It was the foregone weekend when I used my time to get some new clothes (I normally use the up until they are literally unusable). I went to one of the hotspots for cheap forgeries of any type of textile you can imagine, Avenida Jimenez, corner 15th, in the heart of Bogota. Here, close to the red light and juice shops one can find his own stolen phones and other things (so be warned). There are also many busy commercial centers.
I did not want to waste much time with shopping, since I knew what I was looking for and I went to first clothing store I saw. The vendor asks, walks for more choice, wants to satisfy my wishes and convince me to buy the entire store. In the end I am not taking much with me but the store looks like a messy hole after he unpacked almost all T-shirts and jumpers. We arrive at paying the bill and at the actual story.
The cheap plagiarized merchandise I pay for, does not cheer me up, once I realized that also the 10,000 Colombian Peso Bill was a counterfeit; and they did not put much effort in it. After the discovery of the well-trained vendors I quickly get back to a smile on my face. It is well clear to me that these guys have much more contact with counterfeits than the normal tourist and so they try to explain me what it was. “You got a wrong 10er there.” “Somebody has ripped you off mate”, “but you can enter a bank and ask for reimbursement”. Immediately, after the shock of course, I create plans as to what I would do with the bill, either to get rid of it with the same manner than I got it, or just keep it as a souvenir.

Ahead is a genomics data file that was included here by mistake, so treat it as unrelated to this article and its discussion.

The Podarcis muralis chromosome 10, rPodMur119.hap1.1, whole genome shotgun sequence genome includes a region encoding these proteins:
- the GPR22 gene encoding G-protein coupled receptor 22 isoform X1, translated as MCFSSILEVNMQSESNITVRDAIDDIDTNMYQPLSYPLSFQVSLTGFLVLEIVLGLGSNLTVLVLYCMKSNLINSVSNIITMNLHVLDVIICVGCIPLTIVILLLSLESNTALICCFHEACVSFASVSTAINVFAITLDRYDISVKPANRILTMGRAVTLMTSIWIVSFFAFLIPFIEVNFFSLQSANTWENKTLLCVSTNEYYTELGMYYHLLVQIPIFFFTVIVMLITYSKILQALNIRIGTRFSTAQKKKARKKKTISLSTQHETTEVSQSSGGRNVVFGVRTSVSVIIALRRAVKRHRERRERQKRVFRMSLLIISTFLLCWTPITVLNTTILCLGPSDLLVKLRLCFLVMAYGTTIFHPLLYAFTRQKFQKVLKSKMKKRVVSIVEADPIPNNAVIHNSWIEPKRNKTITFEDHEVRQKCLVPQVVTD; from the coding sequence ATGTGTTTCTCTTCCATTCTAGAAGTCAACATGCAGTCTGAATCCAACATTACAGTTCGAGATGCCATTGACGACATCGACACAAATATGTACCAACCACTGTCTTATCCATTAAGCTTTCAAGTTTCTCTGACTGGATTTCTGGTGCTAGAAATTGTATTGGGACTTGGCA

This is my own fault I resume, since I was not very conciouss about treating bills here in South America. Of course I know about the danger of counterfeits but I did not pay much attention to my own security regarding this issue. This is the result, I have about 4 euros less in my pocket. Especially if you are on a party and have had some drinks ripping you off becomes a lot easier. I assume that this must have happened some days ago when I was at a city festival with friends.
Like I said, the positive sensation about being actually ripped off weighs heavier than losing a tiny bit of money. It was the first time that I experienced this kind of fraud to myself and since I seek new situation around every corner I was actually smiling and like always not taking it as a warning sign to a very serious threat. Things would have been different if it would have been a 50,000 COP Bill.
What to take care about:
- Watersign, if you see none after holding the bill against a light source, do not accept.
- Colour and artwork, the momie on the counterfeit is a lot more pale than the original one above. Her hair does not have enough contrast, you cannot see the wisps as at the original
Here EVERYBODY takes time to prove ALL bills, from the street vendor to the supermarket cashier. You are better off following that, without any trade offs, unless, with a little luck, you want to get one of the best souvenirs available in Colombia.